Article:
Religious extremism challenges national identity
A third major issue that the Maldives has experienced in recent years that’s connected to wider global trends is religious extremism. According to some researchers and data, the Maldives was one of the largest per capita sources of foreign fighters for the Islamic State in Iraq and Syria from 2014 to 2018. The country still faces some threats from terrorist groups as well.
But the Maldives remains generally stable and peaceful—the security risks inside the country are nothing like what’s been seen in places like Iraq and Syria. There was an assassination attempt against parliament speaker Mohamed Nasheed in May 2021, but violence like this remains extremely rare.
Like in other countries, however, the seeds for religious extremism have been sown over time. They only seem to take root because of the shortcomings in the country’s politics and a lack of responsiveness to the basic needs of ordinary citizens by ruling elites. Mohamed Junayd Saleem, a prominent journalist, told me that the 2004 tsunami and its impact on the islands was a “very catalytic moment.” As the “worst disaster in living memory,” it opened the door to a reactionary interpretation of Islam that challenged the more moderate, liberal version of the religion that had defined the Maldives for decades.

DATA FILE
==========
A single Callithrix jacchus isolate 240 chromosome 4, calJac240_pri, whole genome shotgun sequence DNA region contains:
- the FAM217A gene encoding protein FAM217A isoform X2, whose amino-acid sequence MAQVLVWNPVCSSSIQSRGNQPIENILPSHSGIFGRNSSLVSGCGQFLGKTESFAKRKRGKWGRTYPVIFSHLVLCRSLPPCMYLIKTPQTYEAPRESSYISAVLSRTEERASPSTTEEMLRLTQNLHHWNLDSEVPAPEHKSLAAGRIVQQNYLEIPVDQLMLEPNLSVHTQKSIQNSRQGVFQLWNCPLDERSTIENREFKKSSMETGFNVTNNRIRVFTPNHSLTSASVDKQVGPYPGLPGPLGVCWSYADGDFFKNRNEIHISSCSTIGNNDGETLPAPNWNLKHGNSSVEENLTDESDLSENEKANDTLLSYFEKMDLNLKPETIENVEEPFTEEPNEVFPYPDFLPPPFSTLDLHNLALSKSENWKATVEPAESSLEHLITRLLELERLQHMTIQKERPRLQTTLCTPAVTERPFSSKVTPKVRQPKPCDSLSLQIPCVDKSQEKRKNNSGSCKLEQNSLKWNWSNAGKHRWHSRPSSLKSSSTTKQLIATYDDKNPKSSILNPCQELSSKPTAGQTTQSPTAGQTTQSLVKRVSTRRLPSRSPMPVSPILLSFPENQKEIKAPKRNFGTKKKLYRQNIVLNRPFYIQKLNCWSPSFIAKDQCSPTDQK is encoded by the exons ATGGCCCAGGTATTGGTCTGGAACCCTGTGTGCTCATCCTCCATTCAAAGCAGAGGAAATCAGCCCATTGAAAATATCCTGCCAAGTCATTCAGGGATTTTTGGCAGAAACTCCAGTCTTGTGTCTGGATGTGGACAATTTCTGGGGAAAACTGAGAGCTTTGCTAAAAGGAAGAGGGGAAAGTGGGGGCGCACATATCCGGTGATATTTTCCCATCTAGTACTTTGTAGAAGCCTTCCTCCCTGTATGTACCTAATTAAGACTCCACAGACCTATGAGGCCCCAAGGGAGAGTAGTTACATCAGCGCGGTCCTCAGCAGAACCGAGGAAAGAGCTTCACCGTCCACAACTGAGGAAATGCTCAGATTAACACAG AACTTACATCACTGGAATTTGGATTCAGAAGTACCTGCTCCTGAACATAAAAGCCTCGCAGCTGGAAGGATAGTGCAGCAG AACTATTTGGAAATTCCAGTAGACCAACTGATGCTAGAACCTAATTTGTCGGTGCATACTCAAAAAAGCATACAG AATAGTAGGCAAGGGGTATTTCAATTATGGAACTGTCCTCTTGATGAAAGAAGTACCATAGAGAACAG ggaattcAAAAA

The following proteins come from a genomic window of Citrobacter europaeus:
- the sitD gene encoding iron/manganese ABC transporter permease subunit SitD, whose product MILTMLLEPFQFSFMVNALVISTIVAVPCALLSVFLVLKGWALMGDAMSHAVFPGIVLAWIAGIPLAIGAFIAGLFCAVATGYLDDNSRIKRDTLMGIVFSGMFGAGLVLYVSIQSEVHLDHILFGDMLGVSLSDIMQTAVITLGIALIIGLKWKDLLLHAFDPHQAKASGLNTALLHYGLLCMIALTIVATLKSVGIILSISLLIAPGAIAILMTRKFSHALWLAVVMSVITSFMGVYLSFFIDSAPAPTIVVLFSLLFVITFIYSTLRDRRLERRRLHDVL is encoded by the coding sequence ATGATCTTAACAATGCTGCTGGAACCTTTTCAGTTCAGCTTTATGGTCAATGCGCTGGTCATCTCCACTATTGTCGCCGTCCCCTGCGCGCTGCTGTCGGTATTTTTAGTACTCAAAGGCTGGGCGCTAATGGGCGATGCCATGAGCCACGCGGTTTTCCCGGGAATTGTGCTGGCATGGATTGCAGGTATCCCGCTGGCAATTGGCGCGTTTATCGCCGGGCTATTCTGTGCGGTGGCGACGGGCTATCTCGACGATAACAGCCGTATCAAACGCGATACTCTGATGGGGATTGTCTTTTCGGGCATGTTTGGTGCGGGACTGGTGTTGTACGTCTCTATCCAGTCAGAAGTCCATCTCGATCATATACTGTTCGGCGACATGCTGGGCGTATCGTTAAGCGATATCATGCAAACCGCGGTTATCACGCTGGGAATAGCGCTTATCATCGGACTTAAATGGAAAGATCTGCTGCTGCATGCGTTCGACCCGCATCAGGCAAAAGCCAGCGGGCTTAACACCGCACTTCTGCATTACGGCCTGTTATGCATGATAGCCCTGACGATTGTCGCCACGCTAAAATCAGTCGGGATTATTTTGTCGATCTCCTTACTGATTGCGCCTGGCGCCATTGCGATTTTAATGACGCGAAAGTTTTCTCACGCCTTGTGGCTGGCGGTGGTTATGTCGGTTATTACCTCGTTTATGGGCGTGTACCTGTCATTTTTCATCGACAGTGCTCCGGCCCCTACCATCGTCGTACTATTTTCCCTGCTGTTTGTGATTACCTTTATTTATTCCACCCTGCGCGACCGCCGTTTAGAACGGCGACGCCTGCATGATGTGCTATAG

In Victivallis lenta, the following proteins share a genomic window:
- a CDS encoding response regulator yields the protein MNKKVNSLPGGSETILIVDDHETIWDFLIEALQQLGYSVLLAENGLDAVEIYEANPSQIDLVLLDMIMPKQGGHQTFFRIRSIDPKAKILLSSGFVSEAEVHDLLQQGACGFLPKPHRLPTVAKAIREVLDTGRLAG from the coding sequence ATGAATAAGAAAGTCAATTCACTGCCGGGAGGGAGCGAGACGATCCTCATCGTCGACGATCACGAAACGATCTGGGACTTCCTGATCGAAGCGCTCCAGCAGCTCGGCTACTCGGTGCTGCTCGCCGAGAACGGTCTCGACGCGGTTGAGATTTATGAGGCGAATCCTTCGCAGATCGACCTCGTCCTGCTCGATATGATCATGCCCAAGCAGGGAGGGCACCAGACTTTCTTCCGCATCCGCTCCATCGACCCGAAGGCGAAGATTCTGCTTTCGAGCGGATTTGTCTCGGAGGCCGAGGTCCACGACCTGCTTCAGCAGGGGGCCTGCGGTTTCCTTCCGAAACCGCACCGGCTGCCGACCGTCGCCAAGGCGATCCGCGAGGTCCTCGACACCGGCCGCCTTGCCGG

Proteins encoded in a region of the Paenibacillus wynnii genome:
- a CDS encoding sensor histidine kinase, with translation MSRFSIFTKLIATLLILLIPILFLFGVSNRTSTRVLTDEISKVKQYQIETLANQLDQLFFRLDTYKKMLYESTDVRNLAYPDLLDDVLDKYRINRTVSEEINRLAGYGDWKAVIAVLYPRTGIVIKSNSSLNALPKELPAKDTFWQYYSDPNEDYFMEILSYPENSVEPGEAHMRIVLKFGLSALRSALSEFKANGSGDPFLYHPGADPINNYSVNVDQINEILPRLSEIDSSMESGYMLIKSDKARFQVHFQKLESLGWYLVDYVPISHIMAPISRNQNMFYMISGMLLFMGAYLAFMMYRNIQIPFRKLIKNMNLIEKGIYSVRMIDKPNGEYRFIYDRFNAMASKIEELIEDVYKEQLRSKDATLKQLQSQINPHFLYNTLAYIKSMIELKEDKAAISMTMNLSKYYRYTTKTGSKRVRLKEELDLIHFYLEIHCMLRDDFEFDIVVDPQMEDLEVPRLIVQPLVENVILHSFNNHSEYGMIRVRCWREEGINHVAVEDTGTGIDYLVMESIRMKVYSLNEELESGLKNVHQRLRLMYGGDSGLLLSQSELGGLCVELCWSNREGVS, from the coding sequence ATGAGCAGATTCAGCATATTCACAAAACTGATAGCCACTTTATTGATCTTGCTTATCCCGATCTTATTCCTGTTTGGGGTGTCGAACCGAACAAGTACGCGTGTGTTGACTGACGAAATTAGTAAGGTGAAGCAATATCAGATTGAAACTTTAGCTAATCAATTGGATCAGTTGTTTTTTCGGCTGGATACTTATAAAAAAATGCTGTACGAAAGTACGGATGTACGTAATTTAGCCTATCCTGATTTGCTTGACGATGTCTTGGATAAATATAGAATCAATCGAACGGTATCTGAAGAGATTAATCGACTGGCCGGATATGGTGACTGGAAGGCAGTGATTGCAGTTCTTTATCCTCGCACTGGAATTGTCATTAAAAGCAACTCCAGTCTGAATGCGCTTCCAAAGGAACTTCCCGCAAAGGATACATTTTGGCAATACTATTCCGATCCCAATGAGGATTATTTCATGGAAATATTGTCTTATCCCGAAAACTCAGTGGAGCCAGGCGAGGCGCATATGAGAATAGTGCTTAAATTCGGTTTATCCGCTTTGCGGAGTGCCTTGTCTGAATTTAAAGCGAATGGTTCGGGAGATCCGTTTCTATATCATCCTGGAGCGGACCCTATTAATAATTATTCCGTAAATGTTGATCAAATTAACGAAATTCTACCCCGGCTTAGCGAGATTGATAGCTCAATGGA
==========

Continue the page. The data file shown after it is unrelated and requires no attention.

Some lamented this recent trend towards religious conservatism in society and the politics of the Maldives today. They say that Islamists are educating people in mosques and running workshops, adopting a long-term, more subtle approach than seen in other countries. The young Malé city council member Mohamed Saif Fathih said that the most catastrophic scenario would be for “our society to capitulate and bow down to extremist ideas. It would destroy us. We would not be a people anymore.” While he remains optimistic about the country’s youth, he acknowledges that there’s a real risk of losing the unique Maldivian national identity:
We’ve been Muslims for 900 years and our grandparents did not wear the veil, and we were not Arabized—we were Maldivians first, and it’s sad that we are losing our identity, and our language as well, because everything is getting more “Arabized…” We are losing our identity actually.
The existential threat from climate change
Climate change looms large in this low-lying island country in the Indian Ocean. Like many other places around the world, stronger storms, beach erosion, coral bleaching, and depletion of fresh water sources are all an effect of climate change, one felt acutely in the Maldives.